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The Class was granted International Status by the IYRU in November 1981. While, no doubt, the class fulfilled the criteria used for such decisions at the time, there is no way that International Status would be granted so quickly today.
Canada, where Performance Sailcraft were based, was initially the most successful country and this success spilt over into USA. In comparison, the UK was slower to develop and it was really only in 1984 that the class grew rapidly in the UK, becoming the fastest growing double handed dinghy.
South Africa had a reasonably strong fleet in the early 1980s and other countries, like Brunei and Malaysia had keen fleets, mostly made up of ex-patriots at some clubs.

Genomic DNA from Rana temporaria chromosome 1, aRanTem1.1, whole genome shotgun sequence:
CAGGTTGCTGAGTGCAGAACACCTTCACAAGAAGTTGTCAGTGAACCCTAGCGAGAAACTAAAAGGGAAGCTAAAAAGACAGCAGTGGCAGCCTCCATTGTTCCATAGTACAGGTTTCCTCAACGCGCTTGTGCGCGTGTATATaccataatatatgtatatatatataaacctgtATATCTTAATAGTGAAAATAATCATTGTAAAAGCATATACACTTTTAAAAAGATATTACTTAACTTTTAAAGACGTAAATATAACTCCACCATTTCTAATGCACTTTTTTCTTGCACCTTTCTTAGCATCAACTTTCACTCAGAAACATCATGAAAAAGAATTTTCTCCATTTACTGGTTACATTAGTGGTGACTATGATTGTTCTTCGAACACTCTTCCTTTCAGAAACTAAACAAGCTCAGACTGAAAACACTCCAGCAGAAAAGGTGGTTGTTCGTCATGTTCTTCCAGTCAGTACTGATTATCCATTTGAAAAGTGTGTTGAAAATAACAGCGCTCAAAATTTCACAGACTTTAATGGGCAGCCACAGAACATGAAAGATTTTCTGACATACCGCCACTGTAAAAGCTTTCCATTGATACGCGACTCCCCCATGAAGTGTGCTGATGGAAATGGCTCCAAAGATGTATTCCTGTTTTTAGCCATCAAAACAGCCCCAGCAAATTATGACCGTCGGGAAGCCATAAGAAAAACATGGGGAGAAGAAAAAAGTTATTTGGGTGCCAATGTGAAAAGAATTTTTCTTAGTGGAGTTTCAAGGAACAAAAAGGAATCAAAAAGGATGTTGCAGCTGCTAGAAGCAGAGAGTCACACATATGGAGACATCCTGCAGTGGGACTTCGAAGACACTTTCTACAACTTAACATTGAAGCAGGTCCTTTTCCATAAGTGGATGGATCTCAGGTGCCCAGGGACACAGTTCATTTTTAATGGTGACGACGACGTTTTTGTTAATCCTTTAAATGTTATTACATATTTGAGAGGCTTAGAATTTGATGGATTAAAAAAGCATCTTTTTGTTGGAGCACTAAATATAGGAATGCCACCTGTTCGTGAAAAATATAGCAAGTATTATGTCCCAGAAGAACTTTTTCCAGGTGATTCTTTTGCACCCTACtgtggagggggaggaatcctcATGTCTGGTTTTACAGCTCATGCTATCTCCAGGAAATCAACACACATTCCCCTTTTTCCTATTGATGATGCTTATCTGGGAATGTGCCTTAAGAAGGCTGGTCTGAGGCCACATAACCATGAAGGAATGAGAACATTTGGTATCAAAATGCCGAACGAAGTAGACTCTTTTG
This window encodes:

The class gained a foothold in Europe, with fleets in Germany and Italy, and at the end of the 1980's it became popular in Ireland. Holland always had a Laser 2 presence, but this became more active in the late 1990's.
New Zealand used the class as their Youth Boat and has been active during the 1990's although this has dropped back with the move away from the Laser 2 for the World Youth Championships. However, what New Zealand has lacked in quantity, they have certainly made up with quality – they've only sent 2 crews to the Laser 2 Worlds and one of them won and the other came 4th!
Mexico became more active in the Laser 2 in the late 1990's, sending teams to compete in North America and then to Europe in 2000 where they took the top two places at the European Championships.next